Friday, May 28, 2010



Seaplane Service by October

Come October and Indians won’t need to go abroad to fly a seaplane — the ones that take off and land on water.


For the first time in India's aviation history, seaplane operations are likely to begin in the Andaman and Nicobar Islands in October this year, with the state-owned Pawan Hans Helicopters Limited (PHHL) planning to launch its services.
Pawan Hans Helicopters Ltd (PHHL) along with the Andaman and Nicobar administration is getting the country’s first seaplane for island hopping by tourists in the breathtaking archipelago.
The two government bodies agreed, last week, to equally share the cost of this programme that will, to begin with, be launched as a pilot project for six months in October and then extended depending on the response.
"We plan to launch seaplane operations by October 15," PHHL CMD, R K Tyagi said at a seminar on helicopter operations at New Delhi last week, adding that the operations would be launched jointly by the public sector chopper firm and the island administration to operate sorties for tourists and inter-island movements.
The PHHL, which currently operates helicopter services in the group of islands, also plans similar services in Goa and Lakshadweep after the Andaman operations settle down.


The chopper firm plans to wet-lease one amphibian seaplane, likely from a Mauritius-based company, for one year. The cost of the project, which is to be shared 50:50 with the A & N Administration, would be about Rs six to eight crores.
“We are going to issue a global tender to take a helicopter on wet lease (hired from a company that looks after its maintenance and provides the crew). Seaplanes are available in the range of eight to 18 seaters,” PHHL chief R K Tyagi said.
Operating the seaplane will cost about Rs 1 crore a month, including lease rental and operational expenses, that will be equally shared by the two government agencies.
The Andaman & Nicobar Administration has chosen some of the most beautiful islands for being linked by the seaplane with the capital Port Blair. These include Havelock (rated among the best beaches globally), Barren Island (an active volcano that most recently came to life five years ago), Neil Island and Diglipur (North Andaman).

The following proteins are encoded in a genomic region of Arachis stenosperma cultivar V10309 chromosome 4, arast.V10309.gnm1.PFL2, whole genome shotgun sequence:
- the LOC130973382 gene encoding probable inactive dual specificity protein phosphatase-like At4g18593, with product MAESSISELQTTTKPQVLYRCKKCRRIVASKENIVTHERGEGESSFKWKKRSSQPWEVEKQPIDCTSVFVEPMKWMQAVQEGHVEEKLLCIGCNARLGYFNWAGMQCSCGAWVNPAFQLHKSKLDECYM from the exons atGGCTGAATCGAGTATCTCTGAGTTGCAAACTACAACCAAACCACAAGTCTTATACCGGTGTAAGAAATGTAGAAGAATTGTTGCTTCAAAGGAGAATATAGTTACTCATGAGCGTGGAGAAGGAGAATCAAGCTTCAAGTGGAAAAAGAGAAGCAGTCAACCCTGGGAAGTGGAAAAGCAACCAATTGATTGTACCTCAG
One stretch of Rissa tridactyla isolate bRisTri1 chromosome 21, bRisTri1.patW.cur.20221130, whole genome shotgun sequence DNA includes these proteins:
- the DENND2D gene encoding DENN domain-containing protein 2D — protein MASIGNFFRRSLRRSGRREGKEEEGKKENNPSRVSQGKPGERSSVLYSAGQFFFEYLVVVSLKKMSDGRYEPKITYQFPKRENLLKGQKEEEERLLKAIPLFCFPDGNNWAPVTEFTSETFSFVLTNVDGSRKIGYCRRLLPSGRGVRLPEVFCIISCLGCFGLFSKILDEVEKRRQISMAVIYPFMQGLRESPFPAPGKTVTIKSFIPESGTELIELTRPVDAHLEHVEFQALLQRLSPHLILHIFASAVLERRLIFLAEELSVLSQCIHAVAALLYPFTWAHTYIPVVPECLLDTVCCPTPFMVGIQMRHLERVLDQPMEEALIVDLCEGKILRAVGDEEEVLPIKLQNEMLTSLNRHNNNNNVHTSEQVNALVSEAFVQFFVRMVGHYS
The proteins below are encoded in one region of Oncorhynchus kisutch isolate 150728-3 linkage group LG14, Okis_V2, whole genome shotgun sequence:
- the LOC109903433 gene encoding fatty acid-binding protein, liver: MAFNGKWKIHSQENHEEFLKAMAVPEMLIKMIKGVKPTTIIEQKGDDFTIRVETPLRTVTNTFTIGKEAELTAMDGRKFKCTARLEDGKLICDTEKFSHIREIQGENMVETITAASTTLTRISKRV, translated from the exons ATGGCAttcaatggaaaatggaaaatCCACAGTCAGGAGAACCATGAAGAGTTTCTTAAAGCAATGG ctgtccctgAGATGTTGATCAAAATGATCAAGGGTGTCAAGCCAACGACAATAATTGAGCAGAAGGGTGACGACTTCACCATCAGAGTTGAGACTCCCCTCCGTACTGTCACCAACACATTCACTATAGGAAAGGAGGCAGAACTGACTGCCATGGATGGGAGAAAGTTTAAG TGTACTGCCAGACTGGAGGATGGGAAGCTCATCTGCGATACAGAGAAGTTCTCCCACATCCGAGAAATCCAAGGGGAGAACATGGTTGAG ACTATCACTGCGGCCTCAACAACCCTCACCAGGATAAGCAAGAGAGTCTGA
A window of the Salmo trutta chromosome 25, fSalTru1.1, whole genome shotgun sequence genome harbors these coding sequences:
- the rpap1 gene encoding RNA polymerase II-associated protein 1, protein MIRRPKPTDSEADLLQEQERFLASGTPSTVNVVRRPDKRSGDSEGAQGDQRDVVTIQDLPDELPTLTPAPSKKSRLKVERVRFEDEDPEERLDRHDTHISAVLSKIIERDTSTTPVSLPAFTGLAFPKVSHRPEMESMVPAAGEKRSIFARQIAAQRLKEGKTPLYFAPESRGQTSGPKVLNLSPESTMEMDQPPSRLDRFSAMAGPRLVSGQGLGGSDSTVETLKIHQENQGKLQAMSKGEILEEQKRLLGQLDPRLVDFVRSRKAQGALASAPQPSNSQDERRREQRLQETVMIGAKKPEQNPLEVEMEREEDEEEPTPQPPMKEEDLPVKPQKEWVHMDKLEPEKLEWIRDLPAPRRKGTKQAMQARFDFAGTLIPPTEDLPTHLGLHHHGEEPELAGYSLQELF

The local administration will provide the infrastructure like maintenance units and passenger jetties in different islands where the plane will fly. The aviation ministry has long been pushing for introduction of seaplanes in India.
One does get an impression that seaplanes have a huge potential in India that has a coastline of over 8,000 km and dotted by several beautiful islands. In fact, PHHL was asked to get the first seaplane on its own but given the expenses involved, the PSU was looking at getting partners.
To questions on PHHL's chopper operations in the islands; he said the Union Home Ministry subsidized helicopter operations in the islands in 90:10 ratio.
This enables a local inhabitant to pay only ten per cent of the price for inter-island transportation while a tourist pays 25 per cent of the cost.
The Tourism Department has signed a MoU with Pawan Hans Helicopters Limited to wet lease seaplanes for six months to operate on a trial basis. If it works well, it would come as an enchanting boon both for the tourists and the local people alike.
However, seaplanes are not very new for the people of these historic Indian coral islands. The Japanese occupation forces had used seaplanes in the Andamans for sometime during the Second World War, till the Allied Forces had introduced a full blockade of the islands. But those were only the seaplanes used for the purpose of warfare and not for any civilian use.




News courtesy: The Economic Times ; Japanese Photo -


  1. Oh! Awesome to know! Would love to ride on one!

  2. Your blog is cool. To gain more visitors to your blog submit your posts at

  3. @talkreviews Thanks!
    @Indli Thanks for the praise and also the link. I would use it for sure. Cheers! :)

  4. WOW!!

    I have always wanted to visit the andamans!
    Now i have even more reason!

    Great blog sir!

  5. @k10 Yes, you do! Thank you so much! :)